WASHINGTON (Reuters) - While the Supreme Court upheld a U.S. healthcare overhaul on Thursday, its decision cast doubt on whether the plan to extend health coverage to more than 30 million uninsured people will reach some of the poorest Americans.
In its ruling, the court allows states to opt out of an expansion of Medicaid benefits for low-income earners with household incomes of up to 133 percent of the federal poverty line, or about $30,000. The current Medicaid threshold varies geographically but in 33 states is under the definition of poverty of $22,000 per household.
Government officials in states that opposed President Barack Obama’s health law, such as Texas and Virginia, said they were studying the ruling and had yet to decide how to proceed on the Medicaid provision. Wisconsin Governor Scott Walker said the state would not take any action to implement the law, and hoped elections in November would put in power Republican candidates who would repeal it.
Others said they were leaning toward limiting any expansion, a move that could deny insurance to a significant percentage of the estimated 16 million people who would have been newly eligible for Medicaid.
But senior administration officials said they were not at all concerned that states would opt out of the Medicaid expansion, saying that nearly all the states joined Medicaid within a few years of its launch a generation ago despite resistance from some governors.
The administration officials pointed out that the federal government would fund the entire Medicaid expansion in the first three years and 90 percent of it thereafter, calling it a good deal for states.
But the prospect of federal support did not diminish governors’ worries about matters close to home.
“An expanded Medicaid program would add almost 400,000 new enrollees and cost the state an estimated $1.7 billion over the next ten years,” Mississippi Lieutenant Governor Tate Reeves said in a statement. “Mississippi taxpayers simply cannot afford that cost, so our state is not inclined to drastically expand Medicaid.”
Florida Governor Rick Scott said the expansion would be devastating to the state’s economy.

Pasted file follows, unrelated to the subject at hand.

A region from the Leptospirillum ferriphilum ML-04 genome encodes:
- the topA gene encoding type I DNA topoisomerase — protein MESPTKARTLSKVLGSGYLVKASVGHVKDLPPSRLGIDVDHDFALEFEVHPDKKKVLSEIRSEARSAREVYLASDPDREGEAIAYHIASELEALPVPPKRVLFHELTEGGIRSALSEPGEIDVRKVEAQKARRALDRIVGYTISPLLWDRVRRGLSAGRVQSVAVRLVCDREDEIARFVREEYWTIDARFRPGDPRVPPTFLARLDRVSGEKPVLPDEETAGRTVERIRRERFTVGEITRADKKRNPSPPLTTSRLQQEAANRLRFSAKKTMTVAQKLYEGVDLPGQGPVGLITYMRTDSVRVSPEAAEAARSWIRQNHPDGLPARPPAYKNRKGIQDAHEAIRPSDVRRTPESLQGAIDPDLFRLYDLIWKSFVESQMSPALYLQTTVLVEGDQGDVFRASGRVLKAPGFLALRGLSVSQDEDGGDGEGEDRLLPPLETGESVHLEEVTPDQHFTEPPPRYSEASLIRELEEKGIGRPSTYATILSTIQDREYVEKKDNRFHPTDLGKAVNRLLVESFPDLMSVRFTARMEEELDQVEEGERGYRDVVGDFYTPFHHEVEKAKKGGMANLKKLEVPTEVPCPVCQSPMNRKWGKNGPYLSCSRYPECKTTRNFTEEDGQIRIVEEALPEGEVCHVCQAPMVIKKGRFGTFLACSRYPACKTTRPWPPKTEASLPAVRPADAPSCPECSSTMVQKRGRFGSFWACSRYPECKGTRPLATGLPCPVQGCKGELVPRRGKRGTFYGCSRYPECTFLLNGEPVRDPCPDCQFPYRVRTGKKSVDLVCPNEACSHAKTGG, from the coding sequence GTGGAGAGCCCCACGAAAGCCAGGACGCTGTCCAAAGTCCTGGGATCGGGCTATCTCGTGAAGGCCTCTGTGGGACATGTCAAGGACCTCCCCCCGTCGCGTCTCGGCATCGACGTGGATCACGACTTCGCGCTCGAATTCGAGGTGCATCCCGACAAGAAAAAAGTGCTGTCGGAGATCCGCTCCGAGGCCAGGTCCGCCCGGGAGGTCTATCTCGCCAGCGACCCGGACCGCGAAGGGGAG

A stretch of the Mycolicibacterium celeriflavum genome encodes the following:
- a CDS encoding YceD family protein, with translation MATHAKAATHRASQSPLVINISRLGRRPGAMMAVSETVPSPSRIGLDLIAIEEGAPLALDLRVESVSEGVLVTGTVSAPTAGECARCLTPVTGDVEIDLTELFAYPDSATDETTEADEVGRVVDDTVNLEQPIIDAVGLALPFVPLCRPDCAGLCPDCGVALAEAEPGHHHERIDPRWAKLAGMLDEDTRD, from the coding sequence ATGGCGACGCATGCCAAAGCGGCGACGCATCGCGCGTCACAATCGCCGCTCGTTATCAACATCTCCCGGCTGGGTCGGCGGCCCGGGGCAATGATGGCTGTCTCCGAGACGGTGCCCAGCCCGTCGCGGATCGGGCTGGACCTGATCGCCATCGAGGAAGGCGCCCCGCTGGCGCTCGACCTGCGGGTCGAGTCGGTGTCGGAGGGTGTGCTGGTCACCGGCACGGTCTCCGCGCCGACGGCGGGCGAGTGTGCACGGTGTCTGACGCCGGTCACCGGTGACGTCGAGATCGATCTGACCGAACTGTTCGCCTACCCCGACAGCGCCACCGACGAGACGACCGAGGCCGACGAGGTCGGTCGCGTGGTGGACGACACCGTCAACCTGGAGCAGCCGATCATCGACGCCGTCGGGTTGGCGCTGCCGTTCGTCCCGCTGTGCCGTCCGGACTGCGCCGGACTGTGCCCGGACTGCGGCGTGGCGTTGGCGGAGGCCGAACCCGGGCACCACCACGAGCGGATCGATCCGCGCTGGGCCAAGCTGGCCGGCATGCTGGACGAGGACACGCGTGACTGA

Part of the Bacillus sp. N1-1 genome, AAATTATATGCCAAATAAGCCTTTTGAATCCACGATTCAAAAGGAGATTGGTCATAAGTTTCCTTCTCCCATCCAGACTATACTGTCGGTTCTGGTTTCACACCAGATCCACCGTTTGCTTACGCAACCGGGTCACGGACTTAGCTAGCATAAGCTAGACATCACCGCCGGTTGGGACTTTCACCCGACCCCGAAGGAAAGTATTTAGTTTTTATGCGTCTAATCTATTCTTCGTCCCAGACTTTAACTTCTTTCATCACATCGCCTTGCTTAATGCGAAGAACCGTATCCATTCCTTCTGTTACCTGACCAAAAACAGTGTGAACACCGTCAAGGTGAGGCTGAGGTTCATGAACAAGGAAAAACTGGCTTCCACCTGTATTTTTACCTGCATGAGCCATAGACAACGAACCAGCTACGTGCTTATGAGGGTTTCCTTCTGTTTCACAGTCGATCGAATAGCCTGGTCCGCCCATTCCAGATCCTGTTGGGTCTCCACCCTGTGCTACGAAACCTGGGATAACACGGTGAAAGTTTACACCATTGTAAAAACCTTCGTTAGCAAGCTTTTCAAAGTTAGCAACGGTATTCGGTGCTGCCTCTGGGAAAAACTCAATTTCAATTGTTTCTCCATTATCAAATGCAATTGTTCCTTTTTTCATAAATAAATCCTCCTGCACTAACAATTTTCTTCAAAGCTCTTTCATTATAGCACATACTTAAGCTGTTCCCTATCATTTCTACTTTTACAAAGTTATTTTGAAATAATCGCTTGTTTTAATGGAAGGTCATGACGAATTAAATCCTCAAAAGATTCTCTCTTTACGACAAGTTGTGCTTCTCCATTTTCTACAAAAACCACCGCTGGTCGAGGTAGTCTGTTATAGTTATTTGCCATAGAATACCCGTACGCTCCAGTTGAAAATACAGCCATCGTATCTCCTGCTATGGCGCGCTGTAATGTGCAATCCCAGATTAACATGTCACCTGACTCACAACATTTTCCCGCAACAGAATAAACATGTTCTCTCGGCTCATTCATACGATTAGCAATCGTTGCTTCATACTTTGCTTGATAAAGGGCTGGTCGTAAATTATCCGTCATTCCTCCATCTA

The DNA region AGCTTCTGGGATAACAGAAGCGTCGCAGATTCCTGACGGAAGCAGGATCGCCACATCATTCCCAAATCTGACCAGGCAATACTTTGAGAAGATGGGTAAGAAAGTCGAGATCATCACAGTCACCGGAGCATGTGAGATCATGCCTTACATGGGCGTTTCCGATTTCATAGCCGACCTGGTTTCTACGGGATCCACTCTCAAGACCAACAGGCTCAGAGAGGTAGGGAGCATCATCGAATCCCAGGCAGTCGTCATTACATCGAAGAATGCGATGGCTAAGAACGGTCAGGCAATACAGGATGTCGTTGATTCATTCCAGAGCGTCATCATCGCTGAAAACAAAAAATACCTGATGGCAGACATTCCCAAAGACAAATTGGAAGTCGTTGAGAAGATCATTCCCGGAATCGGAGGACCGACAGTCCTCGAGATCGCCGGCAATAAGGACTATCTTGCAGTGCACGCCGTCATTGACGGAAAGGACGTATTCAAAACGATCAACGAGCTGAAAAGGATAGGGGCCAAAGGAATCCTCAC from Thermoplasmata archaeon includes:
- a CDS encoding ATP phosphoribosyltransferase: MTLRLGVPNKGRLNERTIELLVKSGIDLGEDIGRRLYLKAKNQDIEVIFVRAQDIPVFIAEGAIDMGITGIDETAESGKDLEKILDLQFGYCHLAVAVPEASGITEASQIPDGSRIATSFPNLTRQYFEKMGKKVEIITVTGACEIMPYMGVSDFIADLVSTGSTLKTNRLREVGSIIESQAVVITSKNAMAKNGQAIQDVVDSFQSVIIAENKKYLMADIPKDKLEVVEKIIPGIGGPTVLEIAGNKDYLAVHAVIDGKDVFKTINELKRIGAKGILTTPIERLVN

“If you look at every government program in the world, they overpromise, they run out of money, they underpay providers and that rations care,” he told reporters. “As bad as it is for patients, it’s going to be just as bad for taxpayers. We’re not going to be able to afford this.”
Medicaid is jointly funded by the federal government and state governments and represents the biggest spending item in most state budgets.
Eligibility differs widely from state to state, with some states limiting coverage largely to adults with children and pregnant women while others extend coverage to everyone living near the poverty line.
Millions of people turned to Medicaid during the 2007-2009 recession due to job losses and drastic drops in income, pushing spending on the program up by an average of 6.6 percent per year, according to the nonprofit Kaiser Foundation.
Medicaid and similar programs are over budget in 10 states this fiscal year, which for most states ends in two days, according to the National Conference of State Legislatures.
“I don’t think there’s any doubt that some states will say thank you very much but no thanks. Others will eagerly take the deal,” said Dr. Arthur Kellermann of the think tank RAND Health.
Americans with low incomes who do not qualify for Medicaid under their states’ policies may now be squeezed by the health law’s requirement that every individual purchase healthcare coverage or face a penalty.
“It means lots of folks will be caught in between the mandate to have insurance and the fact they may not be able to afford it,” said Billy Tauzin, a former member of the House of Representatives who was an early supporter of healthcare reform as head of the U.S. pharmaceutical industry lobby.
Other experts dismissed the Medicaid decision as minor, saying federal subsidies that would cover 90 percent to 100 percent of the cost would largely guarantee its success. The federal government was expected to spend about $430 billion on the Medicaid expansion over the next decade, according to the nonpartisan Congressional Budget Office.
“The incentives to participate are so strong that most people don’t expect any of them to opt out unless they were ideologically driven,” said Wharton School health economist Mark Pauly.
Other challenges to implementation remain.
On the political front, the law faces the real possibility of repeal if Republicans win control of the White House and the Senate in the November 6 elections. But political analysts said control of the Senate would have to swing decidedly in Republican favor to ensure the law’s elimination.
Regardless of who wins in November, analysts say healthcare reform could also come under pressure from efforts to reduce a ballooning national deficit.
Some say Obama will face renewed Republican efforts to delay implementation of the state insurance exchanges to save money on federal subsidies that are expected to total about $350 billion over 10 years.
Additional reporting by Anna Yukhananov, Corrie MacLaggan, Emily Le Coz, Michael Peltier, Karen Pierog, Kelli Dugan and Michael Connor; editing by Michele Gershberg and Mohammad Zargham